Tuesday, March 07, 2006

With the benefit of hindsight

Sarah and I have been reorganizing our house to give me a better office area to work in. We are trying to eliminate all my excuses for not being able to work well on my classes and job. I sit at the computer and feel deranged and unproductive for a long time, then go back to family stuff. It hasn't mattered whether I occupy the RA lab or work at home. So we cleaned out a lot of crap and got rid of my cluttered, cramped desk, in exchange for a beautiful dinner table we had in storage. I think it's made a big difference already.

In the midst of cleaning, I finally resolved to organize my personal papers. It's not too hard. I bought a hundred page protectors and a couple of binders, got out a few mini legal pads, then started annotating my life.

It has become easier with the benefit of hindsight. Now I can throw away papers I can't figure out any more; basically I toss something if I can stare at it for a few minutes without coming up with an insightful annotation tying it into the larger picture. And if I can't remember why it was important, I just let it go. I've been reading names and identifying handwriting that I haven't thought of for ten years. I've gotten to read snapshots of myself that I can't recognize, and memories as vivid as the day I made them.

I've learned, slowly, that I was a real yutz when I was talking to girls in high school; jointly written notes I saved show me talking to Girl A about Girls B and C, then to Girl D about Girls A and E. Sometimes I think it was out of congenial familiarity that they put up with all this careless talk; I can see other times that it annoyed them. And I was completely wrapped up in myself then. Re-visioning myself so clearly has been a pretty wild thing, but honest this time around. It doesn't help that I might as well be a stranger to that other me, at times.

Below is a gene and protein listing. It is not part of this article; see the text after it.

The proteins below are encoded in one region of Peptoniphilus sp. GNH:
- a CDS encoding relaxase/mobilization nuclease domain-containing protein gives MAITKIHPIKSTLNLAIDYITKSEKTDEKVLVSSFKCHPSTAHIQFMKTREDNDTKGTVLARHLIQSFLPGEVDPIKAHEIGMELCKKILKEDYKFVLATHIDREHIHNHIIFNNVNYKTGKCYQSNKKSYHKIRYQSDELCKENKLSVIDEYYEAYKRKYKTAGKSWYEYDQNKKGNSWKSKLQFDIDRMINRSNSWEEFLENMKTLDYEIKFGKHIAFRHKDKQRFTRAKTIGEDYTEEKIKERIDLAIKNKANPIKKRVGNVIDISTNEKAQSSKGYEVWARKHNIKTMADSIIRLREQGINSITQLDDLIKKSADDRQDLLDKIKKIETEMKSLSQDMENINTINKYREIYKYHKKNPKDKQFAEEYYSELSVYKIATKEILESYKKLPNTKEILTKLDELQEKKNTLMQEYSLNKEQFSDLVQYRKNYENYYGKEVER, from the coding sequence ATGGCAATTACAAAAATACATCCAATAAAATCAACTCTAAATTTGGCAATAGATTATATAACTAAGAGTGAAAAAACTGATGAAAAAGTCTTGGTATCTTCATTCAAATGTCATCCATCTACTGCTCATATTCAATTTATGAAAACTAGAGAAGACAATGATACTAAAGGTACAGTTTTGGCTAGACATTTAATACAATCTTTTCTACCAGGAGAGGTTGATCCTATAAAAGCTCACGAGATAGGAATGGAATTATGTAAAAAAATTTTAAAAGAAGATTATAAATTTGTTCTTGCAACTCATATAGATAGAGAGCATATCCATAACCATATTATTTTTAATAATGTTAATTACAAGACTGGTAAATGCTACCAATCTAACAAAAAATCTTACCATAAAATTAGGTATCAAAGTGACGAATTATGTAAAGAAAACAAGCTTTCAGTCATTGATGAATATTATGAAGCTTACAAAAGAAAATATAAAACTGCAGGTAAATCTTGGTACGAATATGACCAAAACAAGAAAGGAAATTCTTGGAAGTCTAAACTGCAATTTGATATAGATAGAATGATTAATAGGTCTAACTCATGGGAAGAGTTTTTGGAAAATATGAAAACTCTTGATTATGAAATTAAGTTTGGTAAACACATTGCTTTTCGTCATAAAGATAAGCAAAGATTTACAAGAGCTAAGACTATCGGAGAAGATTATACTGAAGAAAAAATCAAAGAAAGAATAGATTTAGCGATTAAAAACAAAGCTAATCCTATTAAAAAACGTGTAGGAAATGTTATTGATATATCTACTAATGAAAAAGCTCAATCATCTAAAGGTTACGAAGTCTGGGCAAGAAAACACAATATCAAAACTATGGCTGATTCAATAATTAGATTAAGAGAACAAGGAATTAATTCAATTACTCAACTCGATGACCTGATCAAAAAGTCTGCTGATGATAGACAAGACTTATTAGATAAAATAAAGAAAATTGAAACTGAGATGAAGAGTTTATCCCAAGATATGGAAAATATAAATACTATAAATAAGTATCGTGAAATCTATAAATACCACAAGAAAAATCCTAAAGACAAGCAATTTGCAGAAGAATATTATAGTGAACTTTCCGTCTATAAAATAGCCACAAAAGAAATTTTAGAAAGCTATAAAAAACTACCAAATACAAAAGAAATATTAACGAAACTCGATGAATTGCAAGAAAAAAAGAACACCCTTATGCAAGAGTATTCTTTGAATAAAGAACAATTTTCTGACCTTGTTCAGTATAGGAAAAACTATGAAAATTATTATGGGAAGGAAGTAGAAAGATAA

I thank God today that I never sent some of the letters I have reread, as fatuous and puerile and selfish as they are. And then there are a couple I wish I had sent. I avoided living with the consequences of the former by strangling the latter. It was a fearful way to live. I'm also reminded, as if I needed reminding, that I've been writing fragments of poems and stories for a long long time, and that it wouldn't be terrible for me to keep at it. Some of it is real crap, but some of it is still good, which is practically a miracle.

I wonder if this stuff can really acquire a backbone, or even a chronology. If I can't even remember what I was doing in 1997 and sort out the dates, it's not like anyone else can. I wonder if I can take my neatly compartmentalized lives and mush them together again. And I don't just mean emails on my computer, love letters and artifacts and poems and drawings in my papers, four diaries and a few other little books. These papers have certain local attractors, threads of relationships that fit into these old personal narratives I made up and followed faithfully for years. I wonder if all the work will go anywhere, if it will mean anything to anyone but me. After all, I'm going to die, sooner or later, and my memories will wash away in the tide.

The first fifty sheets felt like a well dug into my heart, though, so I guess I'm in for another fifty.

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